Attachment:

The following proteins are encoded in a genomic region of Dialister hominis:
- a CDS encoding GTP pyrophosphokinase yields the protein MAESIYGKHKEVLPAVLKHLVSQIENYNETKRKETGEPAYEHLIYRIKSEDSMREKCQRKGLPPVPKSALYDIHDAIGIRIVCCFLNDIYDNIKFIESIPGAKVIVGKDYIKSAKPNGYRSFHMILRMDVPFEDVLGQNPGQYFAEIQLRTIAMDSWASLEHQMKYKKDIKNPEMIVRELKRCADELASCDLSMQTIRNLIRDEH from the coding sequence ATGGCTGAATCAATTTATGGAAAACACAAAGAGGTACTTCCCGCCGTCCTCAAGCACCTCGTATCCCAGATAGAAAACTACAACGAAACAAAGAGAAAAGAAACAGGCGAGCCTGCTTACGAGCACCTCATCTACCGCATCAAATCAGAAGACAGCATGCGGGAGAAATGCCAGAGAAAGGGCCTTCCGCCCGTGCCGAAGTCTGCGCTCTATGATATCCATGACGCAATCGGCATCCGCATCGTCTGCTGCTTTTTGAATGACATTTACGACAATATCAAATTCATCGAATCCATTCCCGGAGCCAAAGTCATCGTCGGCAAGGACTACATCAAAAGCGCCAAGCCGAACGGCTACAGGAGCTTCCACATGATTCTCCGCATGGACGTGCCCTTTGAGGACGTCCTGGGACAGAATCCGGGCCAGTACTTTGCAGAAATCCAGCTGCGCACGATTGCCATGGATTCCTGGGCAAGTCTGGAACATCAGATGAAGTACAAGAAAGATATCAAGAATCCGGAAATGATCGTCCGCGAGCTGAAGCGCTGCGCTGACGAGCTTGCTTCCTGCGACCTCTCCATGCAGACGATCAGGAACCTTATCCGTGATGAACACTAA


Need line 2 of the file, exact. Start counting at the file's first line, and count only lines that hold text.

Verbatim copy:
- a CDS encoding GTP pyrophosphokinase yields the protein MAESIYGKHKEVLPAVLKHLVSQIENYNETKRKETGEPAYEHLIYRIKSEDSMREKCQRKGLPPVPKSALYDIHDAIGIRIVCCFLNDIYDNIKFIESIPGAKVIVGKDYIKSAKPNGYRSFHMILRMDVPFEDVLGQNPGQYFAEIQLRTIAMDSWASLEHQMKYKKDIKNPEMIVRELKRCADELASCDLSMQTIRNLIRDEH from the coding sequence ATGGCTGAATCAATTTATGGAAAACACAAAGAGGTACTTCCCGCCGTCCTCAAGCACCTCGTATCCCAGATAGAAAACTACAACGAAACAAAGAGAAAAGAAACAGGCGAGCCTGCTTACGAGCACCTCATCTACCGCATCAAATCAGAAGACAGCATGCGGGAGAAATGCCAGAGAAAGGGCCTTCCGCCCGTGCCGAAGTCTGCGCTCTATGATATCCATGACGCAATCGGCATCCGCATCGTCTGCTGCTTTTTGAATGACATTTACGACAATATCAAATTCATCGAATCCATTCCCGGAGCCAAAGTCATCGTCGGCAAGGACTACATCAAAAGCGCCAAGCCGAACGGCTACAGGAGCTTCCACATGATTCTCCGCATGGACGTGCCCTTTGAGGACGTCCTGGGACAGAATCCGGGCCAGTACTTTGCAGAAATCCAGCTGCGCACGATTGCCATGGATTCCTGGGCAAGTCTGGAACATCAGATGAAGTACAAGAAAGATATCAAGAATCCGGAAATGATCGTCCGCGAGCTGAAGCGCTGCGCTGACGAGCTTGCTTCCTGCGACCTCTCCATGCAGACGATCAGGAACCTTATCCGTGATGAACACTAA